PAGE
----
By: Marina Eggen
At work the social dimension of a relationship with a co-worker, boss, or client is the personal side of that relationship. The actual friendship you have with your co-worker. This is not the business side to the relationship; it’s the fun side. The social dimensions can sometimes have a negative effect. It can occasionally or often clash with the task dimensions. It can cause two co-workers to become off task during work, or chat too much during a meeting. It could also have a positive effect on the people in the relationship. Friendships with co-workers could mean more work satisfaction which in turn leads to better work ethic and determination. There is also the social dimension between your boss. This could possible become tricky when important decisions need to be made that affect someone in the relationship. A third social relationship at work is with a client. If the social dimension interrupts the task dimension then there is a problem. Social relationships at work can be a great experience and have positive or negative effects. (Critical Thinking in Communication 62).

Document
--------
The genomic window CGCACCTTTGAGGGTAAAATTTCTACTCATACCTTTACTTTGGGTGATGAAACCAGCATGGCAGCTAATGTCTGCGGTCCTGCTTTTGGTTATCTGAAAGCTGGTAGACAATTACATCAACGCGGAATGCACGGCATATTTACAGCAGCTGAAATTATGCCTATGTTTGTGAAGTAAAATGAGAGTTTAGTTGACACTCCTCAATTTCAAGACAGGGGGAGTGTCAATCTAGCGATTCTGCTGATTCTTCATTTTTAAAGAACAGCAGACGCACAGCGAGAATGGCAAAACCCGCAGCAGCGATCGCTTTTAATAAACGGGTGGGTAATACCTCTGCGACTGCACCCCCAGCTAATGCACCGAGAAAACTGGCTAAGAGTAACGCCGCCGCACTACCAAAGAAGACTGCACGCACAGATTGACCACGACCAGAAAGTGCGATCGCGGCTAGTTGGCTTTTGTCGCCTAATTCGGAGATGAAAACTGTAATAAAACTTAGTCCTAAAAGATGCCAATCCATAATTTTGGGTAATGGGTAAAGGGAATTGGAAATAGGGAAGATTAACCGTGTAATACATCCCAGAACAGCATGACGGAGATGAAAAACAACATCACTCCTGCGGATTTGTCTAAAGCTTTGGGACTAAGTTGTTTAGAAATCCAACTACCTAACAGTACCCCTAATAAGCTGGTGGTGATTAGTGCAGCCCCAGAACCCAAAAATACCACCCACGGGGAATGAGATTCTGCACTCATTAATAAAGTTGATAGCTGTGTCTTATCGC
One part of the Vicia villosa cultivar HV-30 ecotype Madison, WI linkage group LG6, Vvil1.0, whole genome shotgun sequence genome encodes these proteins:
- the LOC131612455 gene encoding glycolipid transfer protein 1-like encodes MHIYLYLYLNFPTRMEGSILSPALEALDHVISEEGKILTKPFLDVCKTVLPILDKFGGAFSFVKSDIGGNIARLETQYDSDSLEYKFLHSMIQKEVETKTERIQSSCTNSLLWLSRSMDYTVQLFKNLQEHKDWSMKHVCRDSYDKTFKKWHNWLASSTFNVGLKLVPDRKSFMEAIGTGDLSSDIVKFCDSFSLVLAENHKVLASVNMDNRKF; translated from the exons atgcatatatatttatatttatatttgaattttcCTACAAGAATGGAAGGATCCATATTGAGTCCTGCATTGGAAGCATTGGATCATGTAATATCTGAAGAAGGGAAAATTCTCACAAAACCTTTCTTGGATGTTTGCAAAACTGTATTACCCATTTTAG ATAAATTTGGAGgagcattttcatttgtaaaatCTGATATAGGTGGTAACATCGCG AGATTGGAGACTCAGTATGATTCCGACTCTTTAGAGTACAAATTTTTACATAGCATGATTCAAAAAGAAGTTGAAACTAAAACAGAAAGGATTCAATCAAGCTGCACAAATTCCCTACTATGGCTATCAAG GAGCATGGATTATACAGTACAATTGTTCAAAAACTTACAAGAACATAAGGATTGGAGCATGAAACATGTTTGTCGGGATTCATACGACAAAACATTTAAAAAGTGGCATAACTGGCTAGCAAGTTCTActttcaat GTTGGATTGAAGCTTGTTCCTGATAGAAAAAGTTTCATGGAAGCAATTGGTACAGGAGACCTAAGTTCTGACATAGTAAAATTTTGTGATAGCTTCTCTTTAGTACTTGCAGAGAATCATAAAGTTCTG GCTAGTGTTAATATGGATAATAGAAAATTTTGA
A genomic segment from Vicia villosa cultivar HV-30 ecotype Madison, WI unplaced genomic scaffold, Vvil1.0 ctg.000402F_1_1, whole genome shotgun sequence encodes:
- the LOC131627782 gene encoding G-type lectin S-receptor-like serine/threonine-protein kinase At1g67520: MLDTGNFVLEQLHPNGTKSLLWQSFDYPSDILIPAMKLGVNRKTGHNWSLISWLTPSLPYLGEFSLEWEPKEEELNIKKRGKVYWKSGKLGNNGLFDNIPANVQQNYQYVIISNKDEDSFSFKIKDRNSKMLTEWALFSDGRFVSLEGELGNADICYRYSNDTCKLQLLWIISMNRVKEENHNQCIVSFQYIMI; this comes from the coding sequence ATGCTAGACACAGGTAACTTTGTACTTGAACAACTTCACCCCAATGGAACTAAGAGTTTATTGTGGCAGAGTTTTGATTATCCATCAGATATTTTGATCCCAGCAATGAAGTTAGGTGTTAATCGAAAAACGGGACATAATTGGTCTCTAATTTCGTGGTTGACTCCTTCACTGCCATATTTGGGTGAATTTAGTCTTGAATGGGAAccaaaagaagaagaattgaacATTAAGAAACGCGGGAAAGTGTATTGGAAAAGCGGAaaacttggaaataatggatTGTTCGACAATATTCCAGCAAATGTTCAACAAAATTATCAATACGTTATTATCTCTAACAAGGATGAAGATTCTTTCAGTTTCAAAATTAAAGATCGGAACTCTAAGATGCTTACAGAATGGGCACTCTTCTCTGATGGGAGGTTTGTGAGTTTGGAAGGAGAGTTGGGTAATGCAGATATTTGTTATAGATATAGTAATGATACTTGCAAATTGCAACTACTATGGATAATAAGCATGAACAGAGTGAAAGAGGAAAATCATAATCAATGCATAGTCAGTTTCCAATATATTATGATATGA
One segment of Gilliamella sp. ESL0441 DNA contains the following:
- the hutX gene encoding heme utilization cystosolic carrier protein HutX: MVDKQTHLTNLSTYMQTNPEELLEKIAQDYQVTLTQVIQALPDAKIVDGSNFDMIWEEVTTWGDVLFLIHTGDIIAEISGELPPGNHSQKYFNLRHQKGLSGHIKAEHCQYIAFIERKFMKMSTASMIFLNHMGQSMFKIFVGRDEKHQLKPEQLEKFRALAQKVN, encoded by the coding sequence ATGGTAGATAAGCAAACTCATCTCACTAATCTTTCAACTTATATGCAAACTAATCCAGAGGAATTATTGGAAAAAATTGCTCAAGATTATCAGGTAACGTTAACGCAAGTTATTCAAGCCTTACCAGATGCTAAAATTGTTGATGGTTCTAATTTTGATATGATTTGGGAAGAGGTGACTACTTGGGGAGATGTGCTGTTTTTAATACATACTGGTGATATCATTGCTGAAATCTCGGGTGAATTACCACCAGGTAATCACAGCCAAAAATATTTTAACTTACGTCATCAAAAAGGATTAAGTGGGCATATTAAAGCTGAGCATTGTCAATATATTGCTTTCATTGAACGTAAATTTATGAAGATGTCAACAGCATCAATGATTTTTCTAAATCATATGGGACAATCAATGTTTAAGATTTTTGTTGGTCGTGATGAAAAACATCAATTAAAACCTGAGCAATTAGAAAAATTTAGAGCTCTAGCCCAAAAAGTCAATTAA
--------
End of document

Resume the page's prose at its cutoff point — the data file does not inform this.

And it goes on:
Here is the example:
This is a news article that explains how different generation in the same workplace can cause misunderstandings. The same logic that this article sets forth can be applied to making friends in the work place. If you are personally connected to a person and are more comfortable talking to them, less miscommunications and misunderstandings will happen.